A drug too far
On Monday, the United States Food and Drug Administration (FDA) approved the drug, Abilify MyCite.
The previous version of the drug, Abilify, is an antipsychotic medication used to treat bipolar disorders, irritability associated with autism, manic depression, schizophrenia and more.
Sounds simple enough, right? Not so much.
The new version, Abilify MyCite, treats the same symptoms, but with one massive difference. Abilify MyCite is embedded with a digital sensor about the size of a grain of sand. The sensor “is activated by stomach fluids and sends a signal to a patch worn by the patient that notifies a digital smartphone app that the medication has been taken,” according to an Associated Press story. The patient’s activity, sleeping patterns, heart rate and number of steps taken also are recorded.
The FDA claims patients can track their ingestion of the medication and can give their caregivers and physicians permission to access their information through a web-based portal.
A story published in the Wall Street Journal indicates the FDA expects to approve other digital pills.
Tracking devices already are installed on some vehicles that tap into the cars’ computers to capture and store driving data and report that information to auto insurers. Many people wear fitness trackers or watches that monitors fitness-related activities.
What’s next? Will health insurers want access to our fitness device information? Perhaps. Would insurance premiums go up? Probably.
The Abilify MyCite pill seems like a slippery slope leading to totalitarianism.
In George Orwell’s novel “1984,” he describes a dystopian world where everyone is under government surveillance – secret and not-so-secret surveillance, deception and manipulation of recorded history.
Seems like the Abilify MyCite pill is right out of “1984.”
How soon after an individual begins taking the new pill will the government want access to the information it provides? And, would the government have a right to this information?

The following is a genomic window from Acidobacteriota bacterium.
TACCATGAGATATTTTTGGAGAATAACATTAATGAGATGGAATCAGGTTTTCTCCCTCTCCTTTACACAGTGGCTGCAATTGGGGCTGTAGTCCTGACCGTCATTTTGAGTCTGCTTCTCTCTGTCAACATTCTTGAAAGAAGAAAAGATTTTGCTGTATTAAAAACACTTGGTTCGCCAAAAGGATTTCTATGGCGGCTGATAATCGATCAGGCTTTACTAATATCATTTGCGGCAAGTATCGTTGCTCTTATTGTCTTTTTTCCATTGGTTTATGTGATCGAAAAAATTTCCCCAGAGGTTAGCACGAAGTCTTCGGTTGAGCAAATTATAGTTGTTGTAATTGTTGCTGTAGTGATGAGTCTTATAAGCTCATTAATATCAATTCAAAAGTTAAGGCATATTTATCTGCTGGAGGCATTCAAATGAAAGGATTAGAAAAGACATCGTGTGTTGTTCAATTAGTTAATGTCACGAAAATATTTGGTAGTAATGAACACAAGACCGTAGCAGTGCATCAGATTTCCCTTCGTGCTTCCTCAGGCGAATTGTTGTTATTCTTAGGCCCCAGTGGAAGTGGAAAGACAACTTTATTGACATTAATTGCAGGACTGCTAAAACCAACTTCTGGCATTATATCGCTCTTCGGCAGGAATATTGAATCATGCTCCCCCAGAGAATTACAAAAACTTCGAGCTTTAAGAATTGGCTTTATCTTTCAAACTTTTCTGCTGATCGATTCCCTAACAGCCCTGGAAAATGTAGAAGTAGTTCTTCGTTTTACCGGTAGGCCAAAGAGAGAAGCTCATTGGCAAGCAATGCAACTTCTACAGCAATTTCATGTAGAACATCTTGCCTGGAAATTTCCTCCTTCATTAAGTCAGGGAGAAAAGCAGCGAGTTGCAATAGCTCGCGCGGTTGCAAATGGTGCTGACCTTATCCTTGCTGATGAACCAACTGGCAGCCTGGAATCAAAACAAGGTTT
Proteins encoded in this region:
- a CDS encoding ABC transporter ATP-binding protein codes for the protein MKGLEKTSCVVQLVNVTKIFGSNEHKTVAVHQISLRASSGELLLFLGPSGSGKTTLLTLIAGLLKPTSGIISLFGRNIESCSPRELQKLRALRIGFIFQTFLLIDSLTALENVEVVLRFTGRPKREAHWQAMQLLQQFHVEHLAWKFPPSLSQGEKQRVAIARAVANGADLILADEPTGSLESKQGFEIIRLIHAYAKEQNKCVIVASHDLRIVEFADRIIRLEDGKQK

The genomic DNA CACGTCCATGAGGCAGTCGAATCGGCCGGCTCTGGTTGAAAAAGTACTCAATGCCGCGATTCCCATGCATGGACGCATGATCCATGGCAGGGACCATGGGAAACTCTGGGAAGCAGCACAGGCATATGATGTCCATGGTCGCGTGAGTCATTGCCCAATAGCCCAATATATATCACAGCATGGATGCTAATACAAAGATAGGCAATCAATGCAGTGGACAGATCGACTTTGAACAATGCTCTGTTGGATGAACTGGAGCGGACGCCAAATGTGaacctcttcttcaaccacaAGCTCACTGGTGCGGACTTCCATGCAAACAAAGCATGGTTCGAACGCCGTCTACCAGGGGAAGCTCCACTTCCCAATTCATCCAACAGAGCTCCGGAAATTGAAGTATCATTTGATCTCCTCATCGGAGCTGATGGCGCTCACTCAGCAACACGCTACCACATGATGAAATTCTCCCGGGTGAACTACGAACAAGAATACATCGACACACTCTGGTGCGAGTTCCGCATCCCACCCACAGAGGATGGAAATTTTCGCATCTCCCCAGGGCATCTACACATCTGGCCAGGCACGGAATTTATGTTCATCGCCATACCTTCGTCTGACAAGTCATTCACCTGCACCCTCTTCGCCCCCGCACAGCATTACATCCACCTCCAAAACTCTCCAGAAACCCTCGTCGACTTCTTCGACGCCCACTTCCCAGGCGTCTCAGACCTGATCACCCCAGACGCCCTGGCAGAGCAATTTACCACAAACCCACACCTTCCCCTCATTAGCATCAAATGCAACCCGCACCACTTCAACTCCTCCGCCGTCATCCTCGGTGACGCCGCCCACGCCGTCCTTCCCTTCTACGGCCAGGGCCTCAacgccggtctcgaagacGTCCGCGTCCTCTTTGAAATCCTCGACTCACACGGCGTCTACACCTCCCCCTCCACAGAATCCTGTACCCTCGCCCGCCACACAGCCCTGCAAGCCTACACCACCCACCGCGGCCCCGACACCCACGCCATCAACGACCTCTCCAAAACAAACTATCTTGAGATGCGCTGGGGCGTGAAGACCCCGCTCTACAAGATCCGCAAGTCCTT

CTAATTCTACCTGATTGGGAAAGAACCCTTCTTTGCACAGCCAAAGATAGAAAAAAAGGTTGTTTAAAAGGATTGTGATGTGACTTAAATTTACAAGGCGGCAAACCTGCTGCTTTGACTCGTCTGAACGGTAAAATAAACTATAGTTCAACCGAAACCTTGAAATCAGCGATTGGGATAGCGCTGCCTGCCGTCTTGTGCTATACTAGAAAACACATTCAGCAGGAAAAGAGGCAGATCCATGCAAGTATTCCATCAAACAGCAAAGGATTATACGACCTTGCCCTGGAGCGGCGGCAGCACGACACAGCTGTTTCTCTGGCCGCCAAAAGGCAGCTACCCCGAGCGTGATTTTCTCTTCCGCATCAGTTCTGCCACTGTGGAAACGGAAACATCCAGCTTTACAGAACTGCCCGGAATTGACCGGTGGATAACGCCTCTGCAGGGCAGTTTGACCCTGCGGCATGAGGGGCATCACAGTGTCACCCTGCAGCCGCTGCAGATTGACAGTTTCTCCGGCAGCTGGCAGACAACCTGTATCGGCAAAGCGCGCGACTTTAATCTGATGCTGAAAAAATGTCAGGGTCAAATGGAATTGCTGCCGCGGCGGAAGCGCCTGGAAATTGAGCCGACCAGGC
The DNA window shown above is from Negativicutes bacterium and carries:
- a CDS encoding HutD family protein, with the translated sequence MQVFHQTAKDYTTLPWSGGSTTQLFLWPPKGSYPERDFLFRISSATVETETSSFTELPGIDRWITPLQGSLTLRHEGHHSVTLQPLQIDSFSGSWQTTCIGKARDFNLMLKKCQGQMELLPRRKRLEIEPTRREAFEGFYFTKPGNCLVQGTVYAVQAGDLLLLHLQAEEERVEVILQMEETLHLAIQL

Do the benefits these drugs may provide outweigh the dangers of taking drugs that track behaviors? Should we give up our privacy to help medicine? That is a little too Machiavellian for us. No matter how good the outcome, iniquitous methods are never acceptable.
UCLA athletes in China
Three men’s basketball players for the University of California, Los Angeles (UCLA) recently were held and questioned in Hangzhou, China, for allegedly stealing sunglasses from a Louis Vuitton store.
The players and their team members were in China to play an exhibition game against Georgia Tech.
President Donald Trump got involved and asked Chinese President Xi Jinping to help resolve the case and release the players to the United States. After their return to the U.S., all three players apologized for their actions at a news conference. And, they admitted they shoplifted in Hangzhou.
The players were suspended from the team indefinitely. UCLA Bruins head coach Steve Alford told news outlets the players will have to “earn their way back.”
The three men all deserve three individual thumbs down for their actions.
We give the school and coach a thumbs up for suspending the players. But, considering the POTUS had to get involved, we believe the players should have been kicked off the team permanently.
College basketball is back and we couldn’t be happier. We’ve already watched some great games.
Top-ranked Duke University beat No. 2 Michigan State University. The Kansas Jayhawks and the Kentucky Wildcats put on a show Tuesday night, although one of us didn’t watch the game as it was playing at the same time as the game between the Gonzaga Bulldogs and the Howard University Bisons.
This year, Gonzaga is looking better than we hoped. The Zags have some new talent as well as some solid returning players. Silas Melson, Johnathan Williams and Josh Perkins are back. As is Rui Hachimura, a sophomore out of Japan who looks very good this early in the season. A newcomer to the Zags is Corey Kispert from Edmonds, Washington. While at King’s High School, Kispert, a forward, led his high school to two state championships and was ranked the 72nd player in the country by Scout.com.
If you’ve been watching the Zags this year, you would have seen the 6-foot, 6-inch Kispert shooting the lights out in Gonzaga’s Kennel arena. Kispert has averaged 64.3 percent field goal shooting in two games and 55.6 percent from behind the three-point line.
It’s going to be a great season. Go Zags!